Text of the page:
Walking our Faith: How do we go forward as a Catholic Church?
Walking our Faith
Last week my brother asked me why God didn’t protect the innocent children who were abused by priests in Pennsylvania. I told him I didn’t have a good answer but I hoped by speaking out on behalf of those children, I would help it not to happen again.
If you were to ask most people who don’t believe in God, why they don’t, they would list the natural disasters that kill thousands, mutant cells that suddenly become disease, birth defects, holocausts. How can we believe God is good, when our world is so senselessly bad?
We might accept that illness, acts of nature and war atrocities are horrible but understandable. But my brother has a valid point, shouldn’t the House of God be the safest place in the world for a child of God?
Where was God when representatives of his church either sexually abused children or looked the other way? And how can the members of the Catholic faith be asked to forgive again and again and again, when the revelations of sexual abuse in the church throughout the world grow in numbers?
According to The Associated Press, in Pennsylvania, 300 predator priests abused over 1,000 children; in Minnesota, 450 abused victims; in Austria 800 cases of abuse; hundreds of cases in Belgium; 14,500 children in Ireland; 547 members of a church choir in German abused between 1945-90s; 14 priests defrocked in Chile in response to reports of abuse.
How much is too much? Imagine what these numbers would be if the Pennsylvania investigation were carried out in all 50 of our United States. Have we finally reached a tipping point? Yesterday, the AG of St. Louis announced the launch of an investigation in sexual abuse allegations of the Catholic Church, the Archdiocese is cooperating.
We can make excuses for the priests involved, say they are psychologically sick or even evil. But after the first case of abuse was discovered why wasn’t that priest immediately defrocked and turned over for criminal prosecution? I’ve heard some people argue that “back then” pedophilia was considered a mental illness, something to be cured by rehabilitation. But isn’t abusing a child no matter what the cause, not reason enough to remove a priest instead of hiding him?
I find most inexcusable the cardinals and bishops who, knowing that abusing a child is morally reprehensible, no matter what the cause, still passed these predatory priests to other parishes where they could harm other children. What excuse do we offer for the cardinals and bishops who allowed these priests to remain in the church?
What excuse do we offer for the cardinals and bishops who knew of Cardinal McCarrick’s decades of sexual abuse of seminarians and not only turned a blind eye but promoted McCarrick to one of the highest positions in the church?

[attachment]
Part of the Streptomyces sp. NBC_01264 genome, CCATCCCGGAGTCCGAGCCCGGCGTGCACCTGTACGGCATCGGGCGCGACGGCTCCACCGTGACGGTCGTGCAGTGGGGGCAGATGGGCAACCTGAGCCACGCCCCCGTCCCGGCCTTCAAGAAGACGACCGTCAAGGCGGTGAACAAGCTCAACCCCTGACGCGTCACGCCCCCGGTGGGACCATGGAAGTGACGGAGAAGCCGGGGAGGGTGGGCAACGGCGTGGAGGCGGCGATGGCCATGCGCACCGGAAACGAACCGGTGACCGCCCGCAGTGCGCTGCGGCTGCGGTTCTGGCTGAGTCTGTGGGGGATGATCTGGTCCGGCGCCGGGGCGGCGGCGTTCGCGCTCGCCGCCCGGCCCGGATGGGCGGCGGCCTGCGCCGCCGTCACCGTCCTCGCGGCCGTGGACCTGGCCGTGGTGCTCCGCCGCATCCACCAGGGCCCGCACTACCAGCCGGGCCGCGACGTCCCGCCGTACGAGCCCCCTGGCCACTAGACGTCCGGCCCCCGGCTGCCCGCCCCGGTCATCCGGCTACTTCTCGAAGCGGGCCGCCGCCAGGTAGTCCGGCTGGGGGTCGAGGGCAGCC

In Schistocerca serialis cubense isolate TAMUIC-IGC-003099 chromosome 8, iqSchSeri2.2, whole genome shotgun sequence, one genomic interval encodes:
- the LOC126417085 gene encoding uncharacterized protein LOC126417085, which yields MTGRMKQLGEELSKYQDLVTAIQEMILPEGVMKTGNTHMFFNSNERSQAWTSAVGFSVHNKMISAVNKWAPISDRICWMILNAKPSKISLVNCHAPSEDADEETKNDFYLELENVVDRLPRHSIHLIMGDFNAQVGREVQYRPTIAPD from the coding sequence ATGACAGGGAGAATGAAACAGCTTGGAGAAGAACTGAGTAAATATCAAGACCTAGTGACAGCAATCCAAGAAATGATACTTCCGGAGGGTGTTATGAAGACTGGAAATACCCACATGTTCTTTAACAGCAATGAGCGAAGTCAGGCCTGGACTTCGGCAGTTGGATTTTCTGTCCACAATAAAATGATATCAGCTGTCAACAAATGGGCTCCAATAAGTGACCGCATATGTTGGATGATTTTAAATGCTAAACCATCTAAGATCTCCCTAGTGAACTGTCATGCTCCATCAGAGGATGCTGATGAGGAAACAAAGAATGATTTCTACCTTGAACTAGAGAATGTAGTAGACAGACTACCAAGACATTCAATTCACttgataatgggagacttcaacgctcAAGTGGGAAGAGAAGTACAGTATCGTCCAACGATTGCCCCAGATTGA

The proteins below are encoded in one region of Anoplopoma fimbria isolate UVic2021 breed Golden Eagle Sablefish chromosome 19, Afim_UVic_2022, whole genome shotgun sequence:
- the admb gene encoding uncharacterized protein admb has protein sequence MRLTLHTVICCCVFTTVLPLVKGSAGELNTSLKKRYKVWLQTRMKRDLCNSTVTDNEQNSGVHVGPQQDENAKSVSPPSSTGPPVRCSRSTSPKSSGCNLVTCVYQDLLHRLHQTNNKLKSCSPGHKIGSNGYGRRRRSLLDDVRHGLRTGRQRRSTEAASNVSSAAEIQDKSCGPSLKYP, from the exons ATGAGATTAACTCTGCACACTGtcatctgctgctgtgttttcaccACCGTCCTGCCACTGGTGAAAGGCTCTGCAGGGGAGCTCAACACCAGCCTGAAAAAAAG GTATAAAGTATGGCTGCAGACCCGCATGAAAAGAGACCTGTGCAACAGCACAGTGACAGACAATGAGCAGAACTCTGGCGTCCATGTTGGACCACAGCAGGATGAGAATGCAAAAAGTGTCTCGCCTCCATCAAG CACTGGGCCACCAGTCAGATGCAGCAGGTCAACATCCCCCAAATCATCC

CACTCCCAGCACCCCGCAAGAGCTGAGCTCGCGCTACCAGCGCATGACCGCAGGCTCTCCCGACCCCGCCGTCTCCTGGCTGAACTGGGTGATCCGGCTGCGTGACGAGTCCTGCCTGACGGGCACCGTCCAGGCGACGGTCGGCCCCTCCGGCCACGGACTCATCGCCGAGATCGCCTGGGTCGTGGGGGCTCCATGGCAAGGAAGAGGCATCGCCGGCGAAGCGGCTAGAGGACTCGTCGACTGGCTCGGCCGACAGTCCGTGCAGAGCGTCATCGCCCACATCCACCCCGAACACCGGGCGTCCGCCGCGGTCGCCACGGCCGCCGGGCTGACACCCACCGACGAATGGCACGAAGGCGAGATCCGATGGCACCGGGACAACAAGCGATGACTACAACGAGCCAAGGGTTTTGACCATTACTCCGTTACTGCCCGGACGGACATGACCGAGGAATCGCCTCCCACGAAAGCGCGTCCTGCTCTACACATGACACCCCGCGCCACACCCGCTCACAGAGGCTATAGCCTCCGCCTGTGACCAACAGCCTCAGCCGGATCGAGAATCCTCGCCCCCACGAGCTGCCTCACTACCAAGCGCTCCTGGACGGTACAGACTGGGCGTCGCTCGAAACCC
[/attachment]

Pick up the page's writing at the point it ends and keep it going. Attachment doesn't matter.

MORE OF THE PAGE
Pope Francis issued a letter this week stating a zero-tolerance policy going forward and calling sexual abuse of children a criminal matter. However, there was no mention of what action he will take going forward. But considering the worldwide plague of child sexual abuse that has been reported it is clear that if our Catholic Church is to be saved or trusted, drastic action is needed immediately.
I strongly call for the resignations of all bishops and cardinals who have had any hand in transferring or hiding priests over the past 50 years. It is time for a leader with the courage of Jesus Christ to overturn the tables in the temple, to throw open the doors and windows of the church and let a cleansing light of administrative transparency shine in.
The Catholic Church can only regain the trust of its members by demonstrating it no longer tolerates this behavior by its priests and, with true validation of love and loyalty toward its parishioners, will rid itself of the cardinals and bishops who allowed this virus to infiltrate the body of Christ.
On Tuesday morning, I woke early to attend morning Mass at St. Mary’s. To be honest, I hesitated, my heart still broken by what is happening in our church. But I went. Receiving Communion, I was reminded that it is Jesus who brought me into the church, and the liturgy which made me choose the Catholic church over my former Protestant church.
And it is still Jesus, who keeps me in the church. His message of love, forgiveness, atonement and redemption. I cannot leave the Catholic faith because I love Jesus and I believe his goodness and mercy will triumph over the evil perpetrated by a minority of priests, bishops and cardinals.
I do not have a good answer for my brother’s question. I don’t know why God allowed children to be violated and broken by men who professed to be leaders in the House of God. However, I believe those men, and those who enabled them, will eventually receive the punishment they deserve. I pray the children will find solace and love. I pray our church will be healed.
Suzanne Anderson is giving a talk about faith and the writing life and having a book signing Saturday from 3-5 p.m. at the Next Page Bookstore on Main Street in Frisco.
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